diffuse


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Related to diffuse: Diffuse axonal injury

dif·fuse

 (dĭ-fyo͞oz′)
v. dif·fused, dif·fus·ing, dif·fus·es
v.tr.
1. To cause to spread out freely: smoke that is diffused throughout the room.
2. To make known to or cause to be used by large numbers of people; disseminate: diffuses ideas over the internet.
3. To make less brilliant; soften: light that is diffused through frosted glass.
4. To make less intense; weaken: a remark that diffused the tension in the interview.
5. Physics To cause to undergo diffusion.
v.intr.
1. To become widely dispersed; spread out: The hormone diffuses throughout the body.
2. Physics To undergo diffusion.
adj. (dĭ-fyo͞os′)
1. Widely spread or scattered; not concentrated: Diffuse light is often hard to read by.
2. Wordy or unclear: a diffuse description. See Synonyms at wordy.

[From Middle English, dispersed, from Anglo-Norman diffus, from Latin diffūsus, past participle of diffundere, to spread : dis-, out, apart; see dis- + fundere, to pour; see gheu- in Indo-European roots.]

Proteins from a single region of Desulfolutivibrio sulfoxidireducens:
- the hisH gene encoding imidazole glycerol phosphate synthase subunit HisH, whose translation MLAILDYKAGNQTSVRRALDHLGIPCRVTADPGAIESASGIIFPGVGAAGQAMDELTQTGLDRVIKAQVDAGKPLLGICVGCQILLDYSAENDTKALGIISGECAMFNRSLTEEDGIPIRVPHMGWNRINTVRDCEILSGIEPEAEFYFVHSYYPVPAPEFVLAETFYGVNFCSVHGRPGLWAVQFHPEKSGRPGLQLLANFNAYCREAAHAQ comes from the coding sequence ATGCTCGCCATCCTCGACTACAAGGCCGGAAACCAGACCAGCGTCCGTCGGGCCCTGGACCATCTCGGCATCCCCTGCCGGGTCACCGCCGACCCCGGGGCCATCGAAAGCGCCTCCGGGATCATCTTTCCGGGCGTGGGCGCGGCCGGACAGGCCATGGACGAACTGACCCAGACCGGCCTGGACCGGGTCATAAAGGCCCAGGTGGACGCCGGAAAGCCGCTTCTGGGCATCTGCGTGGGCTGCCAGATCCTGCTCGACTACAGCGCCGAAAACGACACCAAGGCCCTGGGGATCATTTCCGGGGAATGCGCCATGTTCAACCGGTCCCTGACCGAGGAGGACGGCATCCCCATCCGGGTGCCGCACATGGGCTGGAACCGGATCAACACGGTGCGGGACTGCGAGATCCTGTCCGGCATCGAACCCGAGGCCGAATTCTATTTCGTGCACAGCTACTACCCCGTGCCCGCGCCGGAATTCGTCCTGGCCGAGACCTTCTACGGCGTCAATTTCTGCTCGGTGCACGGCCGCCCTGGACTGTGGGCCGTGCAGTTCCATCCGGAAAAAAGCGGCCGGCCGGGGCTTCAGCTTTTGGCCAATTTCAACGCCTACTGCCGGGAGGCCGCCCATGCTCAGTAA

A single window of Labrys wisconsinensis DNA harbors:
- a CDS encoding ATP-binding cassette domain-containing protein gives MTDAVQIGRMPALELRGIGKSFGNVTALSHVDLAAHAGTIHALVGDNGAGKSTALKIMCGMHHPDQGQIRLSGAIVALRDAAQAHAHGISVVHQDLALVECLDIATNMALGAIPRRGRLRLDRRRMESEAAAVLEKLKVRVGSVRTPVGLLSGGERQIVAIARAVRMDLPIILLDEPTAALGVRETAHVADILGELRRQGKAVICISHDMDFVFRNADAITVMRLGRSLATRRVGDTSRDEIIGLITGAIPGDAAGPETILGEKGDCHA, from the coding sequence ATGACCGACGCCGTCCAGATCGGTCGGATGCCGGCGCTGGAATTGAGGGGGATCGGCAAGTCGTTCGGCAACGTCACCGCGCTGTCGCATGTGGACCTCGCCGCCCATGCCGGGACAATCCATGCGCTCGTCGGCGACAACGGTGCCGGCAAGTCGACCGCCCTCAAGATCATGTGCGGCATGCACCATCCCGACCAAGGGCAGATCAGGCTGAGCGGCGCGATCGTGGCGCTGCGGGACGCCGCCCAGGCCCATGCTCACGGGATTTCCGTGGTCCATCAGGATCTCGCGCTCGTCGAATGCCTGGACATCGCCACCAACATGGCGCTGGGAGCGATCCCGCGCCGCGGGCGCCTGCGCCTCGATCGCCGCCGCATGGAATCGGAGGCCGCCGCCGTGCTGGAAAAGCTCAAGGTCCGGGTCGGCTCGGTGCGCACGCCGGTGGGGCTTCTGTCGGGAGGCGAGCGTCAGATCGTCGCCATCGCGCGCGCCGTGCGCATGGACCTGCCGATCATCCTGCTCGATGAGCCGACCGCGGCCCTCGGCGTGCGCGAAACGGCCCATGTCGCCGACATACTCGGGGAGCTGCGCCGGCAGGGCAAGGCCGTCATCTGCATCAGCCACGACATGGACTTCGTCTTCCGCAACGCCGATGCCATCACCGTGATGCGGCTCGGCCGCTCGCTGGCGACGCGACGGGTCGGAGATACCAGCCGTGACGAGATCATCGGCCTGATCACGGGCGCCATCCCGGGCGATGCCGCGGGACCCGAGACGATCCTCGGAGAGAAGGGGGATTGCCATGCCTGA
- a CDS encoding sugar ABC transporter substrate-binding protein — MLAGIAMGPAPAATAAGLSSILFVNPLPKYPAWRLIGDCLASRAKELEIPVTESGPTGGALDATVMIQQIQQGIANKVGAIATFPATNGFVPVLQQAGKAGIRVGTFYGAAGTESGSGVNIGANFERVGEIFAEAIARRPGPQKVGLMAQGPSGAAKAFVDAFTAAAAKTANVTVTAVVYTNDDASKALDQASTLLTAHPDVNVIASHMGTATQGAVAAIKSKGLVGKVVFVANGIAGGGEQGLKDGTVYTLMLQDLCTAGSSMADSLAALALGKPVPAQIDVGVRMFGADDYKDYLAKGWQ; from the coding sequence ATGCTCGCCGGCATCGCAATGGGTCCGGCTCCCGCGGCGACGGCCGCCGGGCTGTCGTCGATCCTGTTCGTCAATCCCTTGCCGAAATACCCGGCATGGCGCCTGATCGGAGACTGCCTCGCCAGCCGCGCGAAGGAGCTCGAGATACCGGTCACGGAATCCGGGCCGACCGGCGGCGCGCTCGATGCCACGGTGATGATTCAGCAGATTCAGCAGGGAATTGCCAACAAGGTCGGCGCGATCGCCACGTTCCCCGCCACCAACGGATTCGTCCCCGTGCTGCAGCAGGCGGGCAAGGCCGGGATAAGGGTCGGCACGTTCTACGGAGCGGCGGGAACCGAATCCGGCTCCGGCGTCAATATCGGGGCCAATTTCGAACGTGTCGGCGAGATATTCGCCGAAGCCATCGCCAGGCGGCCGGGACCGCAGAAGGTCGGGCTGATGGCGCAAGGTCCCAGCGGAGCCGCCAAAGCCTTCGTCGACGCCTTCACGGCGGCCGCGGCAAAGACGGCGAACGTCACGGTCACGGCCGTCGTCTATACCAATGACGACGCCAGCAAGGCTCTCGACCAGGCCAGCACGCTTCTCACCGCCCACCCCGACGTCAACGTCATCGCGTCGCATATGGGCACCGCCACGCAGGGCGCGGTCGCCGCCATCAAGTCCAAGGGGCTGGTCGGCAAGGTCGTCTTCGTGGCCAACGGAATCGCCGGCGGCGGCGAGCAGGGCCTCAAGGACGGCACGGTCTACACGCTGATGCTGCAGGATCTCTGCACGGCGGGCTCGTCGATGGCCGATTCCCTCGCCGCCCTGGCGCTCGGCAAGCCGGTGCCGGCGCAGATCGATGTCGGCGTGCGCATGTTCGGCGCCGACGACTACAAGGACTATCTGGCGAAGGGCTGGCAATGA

dif·fuse′ly (-fyo͞os′lē) adv.
dif·fuse′ness (-fyo͞os′nĭs) n.

diffuse

vb
1. to spread or cause to spread in all directions
2. (General Physics) to undergo or cause to undergo diffusion
3. to scatter or cause to scatter; disseminate; disperse
adj
4. spread out over a wide area
5. lacking conciseness
6. (Botany) (esp of some creeping stems) spreading loosely over a large area
7. (General Physics) characterized by or exhibiting diffusion: diffuse light; diffuse reflection.